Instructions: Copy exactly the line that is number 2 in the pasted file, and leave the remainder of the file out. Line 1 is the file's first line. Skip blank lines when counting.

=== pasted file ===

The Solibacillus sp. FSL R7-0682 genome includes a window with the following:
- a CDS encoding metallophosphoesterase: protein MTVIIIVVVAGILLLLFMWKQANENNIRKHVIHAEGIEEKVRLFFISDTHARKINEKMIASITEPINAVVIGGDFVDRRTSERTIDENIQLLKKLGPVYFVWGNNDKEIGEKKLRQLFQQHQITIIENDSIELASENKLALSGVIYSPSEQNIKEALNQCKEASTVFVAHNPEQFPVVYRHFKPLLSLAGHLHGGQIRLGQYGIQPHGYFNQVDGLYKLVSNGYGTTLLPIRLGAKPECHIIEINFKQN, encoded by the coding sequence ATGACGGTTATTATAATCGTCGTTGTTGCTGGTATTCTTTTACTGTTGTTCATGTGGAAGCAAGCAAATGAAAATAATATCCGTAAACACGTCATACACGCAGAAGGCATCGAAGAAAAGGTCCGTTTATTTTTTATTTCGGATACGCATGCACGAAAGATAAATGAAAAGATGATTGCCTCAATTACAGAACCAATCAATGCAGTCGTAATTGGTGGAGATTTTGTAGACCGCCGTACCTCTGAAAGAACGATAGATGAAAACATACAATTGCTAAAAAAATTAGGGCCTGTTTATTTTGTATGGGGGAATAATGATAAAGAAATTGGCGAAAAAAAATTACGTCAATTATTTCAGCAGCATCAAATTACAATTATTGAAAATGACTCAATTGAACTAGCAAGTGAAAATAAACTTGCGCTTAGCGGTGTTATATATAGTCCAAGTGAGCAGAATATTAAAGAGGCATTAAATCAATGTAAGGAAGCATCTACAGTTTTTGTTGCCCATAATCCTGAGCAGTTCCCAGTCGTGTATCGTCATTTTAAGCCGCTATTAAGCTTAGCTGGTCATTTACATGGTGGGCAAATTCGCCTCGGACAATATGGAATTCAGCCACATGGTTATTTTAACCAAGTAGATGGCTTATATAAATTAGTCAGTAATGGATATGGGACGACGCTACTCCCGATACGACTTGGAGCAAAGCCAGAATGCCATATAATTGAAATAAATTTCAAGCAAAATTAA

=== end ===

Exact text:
- a CDS encoding metallophosphoesterase: protein MTVIIIVVVAGILLLLFMWKQANENNIRKHVIHAEGIEEKVRLFFISDTHARKINEKMIASITEPINAVVIGGDFVDRRTSERTIDENIQLLKKLGPVYFVWGNNDKEIGEKKLRQLFQQHQITIIENDSIELASENKLALSGVIYSPSEQNIKEALNQCKEASTVFVAHNPEQFPVVYRHFKPLLSLAGHLHGGQIRLGQYGIQPHGYFNQVDGLYKLVSNGYGTTLLPIRLGAKPECHIIEINFKQN, encoded by the coding sequence ATGACGGTTATTATAATCGTCGTTGTTGCTGGTATTCTTTTACTGTTGTTCATGTGGAAGCAAGCAAATGAAAATAATATCCGTAAACACGTCATACACGCAGAAGGCATCGAAGAAAAGGTCCGTTTATTTTTTATTTCGGATACGCATGCACGAAAGATAAATGAAAAGATGATTGCCTCAATTACAGAACCAATCAATGCAGTCGTAATTGGTGGAGATTTTGTAGACCGCCGTACCTCTGAAAGAACGATAGATGAAAACATACAATTGCTAAAAAAATTAGGGCCTGTTTATTTTGTATGGGGGAATAATGATAAAGAAATTGGCGAAAAAAAATTACGTCAATTATTTCAGCAGCATCAAATTACAATTATTGAAAATGACTCAATTGAACTAGCAAGTGAAAATAAACTTGCGCTTAGCGGTGTTATATATAGTCCAAGTGAGCAGAATATTAAAGAGGCATTAAATCAATGTAAGGAAGCATCTACAGTTTTTGTTGCCCATAATCCTGAGCAGTTCCCAGTCGTGTATCGTCATTTTAAGCCGCTATTAAGCTTAGCTGGTCATTTACATGGTGGGCAAATTCGCCTCGGACAATATGGAATTCAGCCACATGGTTATTTTAACCAAGTAGATGGCTTATATAAATTAGTCAGTAATGGATATGGGACGACGCTACTCCCGATACGACTTGGAGCAAAGCCAGAATGCCATATAATTGAAATAAATTTCAAGCAAAATTAA